• Title: Where Dead Voices Gather
  • Author: Nick Tosches
  • ISBN: 9780316895378
  • Page: 283
  • Format: Paperback
  • Where Dead Voices Gather A forgotten singer from the early days of jazz is at the center of this riveting book a narrative that is part mystery part biography part meditation on the meaning and power of music
    A forgotten singer from the early days of jazz is at the center of this riveting book a narrative that is part mystery, part biography, part meditation on the meaning and power of music.

    One Reply to “Where Dead Voices Gather”

    1. I finished Where Dead Voices Gather by Nick Tosches this afternoon. I had more issues with this text than any other by the deft stylist. I was reading deep into last night, when I took out Carter Family disc I bought myself recently and replaced it with an early Gilian Welch (my wife rose from her slumber and deadpanned, there she is again, my rival.) Tosches extends a nod, the gist of which is the cathartic of song has been with us eternally, like some airborne Dutchman, yet the idea of minstre [...]

    2. This book is ostensibly a biography of Emmett Miller, a blackface minstrel show performer whose "clarinet voice" inspired people like Jimmy Rodgers, Hank Williams, and Merle Haggard. Those bits are fine, especially if you're obsessive about the dates of shows and recording sessions, which are meticulously documented. Much more interesting to me were Tosche's detours into obscure byways of American music and pop culture, the Homeric tradition, and even ancient Jewish mysticism. It's like having a [...]

    3. Tosches is a singular writer -- feisty, cerebral, surprising, curmudgeonly -- and this is a singular book, about his attempts to unearth the lost history of Emmett Miller, one of the last of the blackface minstrels, and a pioneer of yodeling in American popular song to boot. The roots of that music during this time period -- roughly the second and third decade of the 20th century -- are especially tangled, with the spread of recording technology meaning everyone can influence everyone else. But [...]

    4. Not that I particularly care, but this is a 3.5-star book if there ever was one.I find Tosches really frustrating. Hellfire is just jaw-droppingly good on every level, and seems all the more impressive the more of Tosches' other work I read. Where Dead Voices Gather is, I think, mostly excellent, and a really timely read in these days where "cultural appropriation" is so frequently derided by people who simultaneously claim to prize and desire "diversity."This is, uh, not to suggest that blackfa [...]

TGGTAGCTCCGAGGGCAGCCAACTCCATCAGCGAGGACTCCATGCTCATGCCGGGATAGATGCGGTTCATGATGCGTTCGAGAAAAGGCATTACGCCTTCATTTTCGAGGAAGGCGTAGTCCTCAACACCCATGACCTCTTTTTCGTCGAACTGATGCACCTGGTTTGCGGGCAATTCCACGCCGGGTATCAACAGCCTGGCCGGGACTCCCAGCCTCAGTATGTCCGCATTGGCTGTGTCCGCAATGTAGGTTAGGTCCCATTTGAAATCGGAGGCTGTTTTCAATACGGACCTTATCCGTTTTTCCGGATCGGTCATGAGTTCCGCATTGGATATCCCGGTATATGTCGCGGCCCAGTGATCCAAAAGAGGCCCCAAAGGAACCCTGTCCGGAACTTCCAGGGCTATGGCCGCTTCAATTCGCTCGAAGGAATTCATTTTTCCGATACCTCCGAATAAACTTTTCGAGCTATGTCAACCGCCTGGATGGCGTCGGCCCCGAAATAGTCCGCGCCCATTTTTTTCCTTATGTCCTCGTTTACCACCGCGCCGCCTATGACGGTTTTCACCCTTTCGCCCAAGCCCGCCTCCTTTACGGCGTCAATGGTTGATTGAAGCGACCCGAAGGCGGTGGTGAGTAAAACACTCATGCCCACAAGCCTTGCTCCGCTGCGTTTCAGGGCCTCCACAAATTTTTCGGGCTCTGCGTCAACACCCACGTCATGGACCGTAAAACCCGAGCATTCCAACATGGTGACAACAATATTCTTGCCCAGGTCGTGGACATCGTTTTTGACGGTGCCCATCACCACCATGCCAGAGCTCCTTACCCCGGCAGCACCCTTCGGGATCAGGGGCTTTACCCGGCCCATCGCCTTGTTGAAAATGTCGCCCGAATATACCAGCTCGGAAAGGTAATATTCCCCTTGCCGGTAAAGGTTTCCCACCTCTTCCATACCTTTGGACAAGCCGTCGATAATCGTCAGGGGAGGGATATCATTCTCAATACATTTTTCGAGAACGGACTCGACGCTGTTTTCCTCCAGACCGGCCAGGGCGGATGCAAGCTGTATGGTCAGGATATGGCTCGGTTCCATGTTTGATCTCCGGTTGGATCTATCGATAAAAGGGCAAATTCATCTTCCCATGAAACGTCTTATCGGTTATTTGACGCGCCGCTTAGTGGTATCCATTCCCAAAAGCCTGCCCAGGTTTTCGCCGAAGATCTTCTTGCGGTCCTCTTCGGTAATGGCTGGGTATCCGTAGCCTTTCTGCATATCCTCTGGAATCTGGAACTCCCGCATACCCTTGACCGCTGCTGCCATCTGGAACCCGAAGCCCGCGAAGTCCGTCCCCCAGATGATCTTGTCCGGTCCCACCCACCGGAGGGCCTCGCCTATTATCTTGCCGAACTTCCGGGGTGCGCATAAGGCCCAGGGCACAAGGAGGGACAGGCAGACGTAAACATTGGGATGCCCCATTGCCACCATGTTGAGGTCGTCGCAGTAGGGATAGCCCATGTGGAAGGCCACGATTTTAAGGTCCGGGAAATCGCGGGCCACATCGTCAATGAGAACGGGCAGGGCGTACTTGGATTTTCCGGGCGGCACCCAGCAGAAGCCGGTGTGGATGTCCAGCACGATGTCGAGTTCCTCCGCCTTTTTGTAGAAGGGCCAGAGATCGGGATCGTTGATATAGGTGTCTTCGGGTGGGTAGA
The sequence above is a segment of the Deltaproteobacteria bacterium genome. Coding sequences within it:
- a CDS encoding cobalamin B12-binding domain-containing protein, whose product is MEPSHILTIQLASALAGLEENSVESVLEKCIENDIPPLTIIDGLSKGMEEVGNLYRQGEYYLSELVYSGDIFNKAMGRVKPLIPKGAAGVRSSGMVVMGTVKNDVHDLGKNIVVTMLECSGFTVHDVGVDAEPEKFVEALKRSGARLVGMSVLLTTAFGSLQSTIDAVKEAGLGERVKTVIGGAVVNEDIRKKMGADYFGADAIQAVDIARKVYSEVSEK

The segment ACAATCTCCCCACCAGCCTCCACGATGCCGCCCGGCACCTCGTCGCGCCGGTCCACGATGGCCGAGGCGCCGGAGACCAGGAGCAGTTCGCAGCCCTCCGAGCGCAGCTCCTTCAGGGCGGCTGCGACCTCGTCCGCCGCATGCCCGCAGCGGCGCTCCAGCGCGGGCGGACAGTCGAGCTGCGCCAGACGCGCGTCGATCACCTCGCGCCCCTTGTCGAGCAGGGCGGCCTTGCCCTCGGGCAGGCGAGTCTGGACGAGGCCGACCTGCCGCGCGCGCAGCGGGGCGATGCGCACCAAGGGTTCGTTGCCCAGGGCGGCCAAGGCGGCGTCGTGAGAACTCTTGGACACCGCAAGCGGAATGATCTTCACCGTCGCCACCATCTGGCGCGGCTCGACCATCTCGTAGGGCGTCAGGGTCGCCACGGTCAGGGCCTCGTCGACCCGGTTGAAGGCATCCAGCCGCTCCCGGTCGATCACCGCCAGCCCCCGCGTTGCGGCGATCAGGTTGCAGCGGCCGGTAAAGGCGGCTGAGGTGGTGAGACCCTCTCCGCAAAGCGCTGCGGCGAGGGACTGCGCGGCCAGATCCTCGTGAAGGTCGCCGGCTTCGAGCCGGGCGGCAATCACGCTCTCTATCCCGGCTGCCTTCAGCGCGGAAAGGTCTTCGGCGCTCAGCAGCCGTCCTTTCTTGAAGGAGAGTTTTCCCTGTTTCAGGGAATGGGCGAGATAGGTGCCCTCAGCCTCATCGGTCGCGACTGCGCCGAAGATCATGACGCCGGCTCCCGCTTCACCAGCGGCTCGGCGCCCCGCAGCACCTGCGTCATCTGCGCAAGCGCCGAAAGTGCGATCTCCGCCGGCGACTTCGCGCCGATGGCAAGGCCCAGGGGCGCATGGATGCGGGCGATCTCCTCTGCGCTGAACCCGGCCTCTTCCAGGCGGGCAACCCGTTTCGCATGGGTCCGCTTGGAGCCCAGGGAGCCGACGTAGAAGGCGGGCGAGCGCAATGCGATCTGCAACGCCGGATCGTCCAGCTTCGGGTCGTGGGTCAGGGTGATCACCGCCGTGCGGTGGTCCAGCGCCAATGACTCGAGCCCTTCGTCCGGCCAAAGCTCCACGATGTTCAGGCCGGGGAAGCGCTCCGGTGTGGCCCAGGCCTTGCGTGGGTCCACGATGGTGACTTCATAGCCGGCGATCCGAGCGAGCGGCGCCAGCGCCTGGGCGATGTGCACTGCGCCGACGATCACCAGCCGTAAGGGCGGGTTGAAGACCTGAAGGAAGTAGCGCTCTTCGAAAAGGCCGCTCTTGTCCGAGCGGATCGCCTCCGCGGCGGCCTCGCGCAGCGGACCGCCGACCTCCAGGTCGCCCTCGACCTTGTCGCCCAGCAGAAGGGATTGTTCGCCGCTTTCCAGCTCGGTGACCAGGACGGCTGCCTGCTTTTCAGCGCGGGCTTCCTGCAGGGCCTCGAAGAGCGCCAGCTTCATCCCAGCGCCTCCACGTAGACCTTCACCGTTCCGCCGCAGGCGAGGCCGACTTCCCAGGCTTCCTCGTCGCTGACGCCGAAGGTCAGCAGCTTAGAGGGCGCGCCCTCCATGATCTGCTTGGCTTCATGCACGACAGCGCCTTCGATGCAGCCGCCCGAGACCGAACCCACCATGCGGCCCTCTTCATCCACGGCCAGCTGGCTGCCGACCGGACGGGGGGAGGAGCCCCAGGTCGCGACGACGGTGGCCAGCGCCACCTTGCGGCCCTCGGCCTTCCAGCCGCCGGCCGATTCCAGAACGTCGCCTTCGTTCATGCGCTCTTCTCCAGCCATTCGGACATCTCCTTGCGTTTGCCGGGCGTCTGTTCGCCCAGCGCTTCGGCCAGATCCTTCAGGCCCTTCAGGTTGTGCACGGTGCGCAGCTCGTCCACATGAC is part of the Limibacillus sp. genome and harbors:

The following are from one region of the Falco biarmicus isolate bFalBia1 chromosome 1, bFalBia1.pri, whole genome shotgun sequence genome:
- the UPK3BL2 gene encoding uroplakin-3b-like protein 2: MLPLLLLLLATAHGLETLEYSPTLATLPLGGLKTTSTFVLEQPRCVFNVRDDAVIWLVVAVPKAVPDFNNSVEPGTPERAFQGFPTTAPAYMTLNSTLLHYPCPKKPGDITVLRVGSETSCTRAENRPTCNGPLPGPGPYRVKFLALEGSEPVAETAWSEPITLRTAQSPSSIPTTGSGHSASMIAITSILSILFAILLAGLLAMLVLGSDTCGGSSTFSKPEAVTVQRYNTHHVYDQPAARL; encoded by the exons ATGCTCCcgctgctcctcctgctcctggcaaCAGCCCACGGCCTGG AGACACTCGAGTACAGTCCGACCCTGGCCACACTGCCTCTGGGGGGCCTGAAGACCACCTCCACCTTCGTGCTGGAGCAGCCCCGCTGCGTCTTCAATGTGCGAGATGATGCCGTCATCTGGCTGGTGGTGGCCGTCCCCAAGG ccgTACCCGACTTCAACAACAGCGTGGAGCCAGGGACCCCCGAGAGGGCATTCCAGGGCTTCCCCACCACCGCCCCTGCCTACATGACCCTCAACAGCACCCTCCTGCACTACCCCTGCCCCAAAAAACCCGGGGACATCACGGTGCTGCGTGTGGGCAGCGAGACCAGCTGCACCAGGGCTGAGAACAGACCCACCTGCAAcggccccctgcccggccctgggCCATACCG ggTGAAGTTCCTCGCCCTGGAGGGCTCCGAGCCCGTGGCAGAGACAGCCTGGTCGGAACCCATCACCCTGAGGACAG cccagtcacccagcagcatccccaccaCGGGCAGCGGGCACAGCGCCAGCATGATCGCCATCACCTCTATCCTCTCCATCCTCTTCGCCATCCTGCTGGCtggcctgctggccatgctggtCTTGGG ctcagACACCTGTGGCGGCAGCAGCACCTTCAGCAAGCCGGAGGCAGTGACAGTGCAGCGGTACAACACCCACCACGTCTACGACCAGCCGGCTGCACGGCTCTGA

5. As the conversation around cultural appropriation and race in America continues, this book is becoming even more relevant. As expected, Tosches makes unexpected cultural connections and comes to sometimes shocking conclusions. Personally, I found that I had to put my politics and preconceived notions aside and take it all in before I could process the ideas and history presented (some of which I'm still not on board with, but feel a deeper understanding for having them presented so compellingly) [...]

    6. If you are looking for a pool of historical materials on jazz and blues, this book has a lot!This also introduces me to Emmet Miller, an unsung hero. A rockstar of his time.

    7. Nick runs down names and places, labels and producers, songs and dances, etc. to the point that sections of the book bring to mind the Iliad's catalog of the ships. These sections are valuable as reference though, and worth the slog for the insights (e.g. his criticism of the white demand for "authentic" blues/suffering; his digressions about modern forms of minstrelsy; the unfathomable depths of origins; his surfeit of creative and poetic juxtapositions; etc.) and the occasional maniacal bursts [...]

    8. I have never seen a man with such a strong capability to go off topic, or despise Elvis Presley so thoroughly. Nick Tosches is an intelligent man who can discuss some very interesting topics. Unfortunately his ability to remember where his argument is going is about as good as a senile old geezer. I really loved the book at first, but Tosches really slows down when he starts rambling in the middle. It's quite painful from then on. He clearly has his obsessions, Bob Dylan, The Rolling Stones, Jam [...]

    9. added because of this quote, found on a blog:"And, of course, that is what all of this is - all of this: the one song, ever changing, ever reincarnated, that speaks somehow from and to and for that which is ineffable within us and without us, that is both prayer and deliverance, folly and wisdom, that inspires us to dance or smile or simply to go on, senselessly, incomprehensibly, beatifically, in the face of mortality and the truth that our lives are more ill-writ, ill-rhymed and fleeting than [...]

    10. A great book for anyone interested in Western pop music. The book is loosely centered around Emmett Miller, a minstrel singer and comedian who represented the best of the minstrel shows, just as they were dying out. For many of us, Emmett was the guy who best did American standard songs in the minstrel style, a project that truly blended country, blues, vaudeville, Broadway and "folk" tunes into the style that is just now known as Americana, or whatever. A genius drunk, that we don't know much a [...]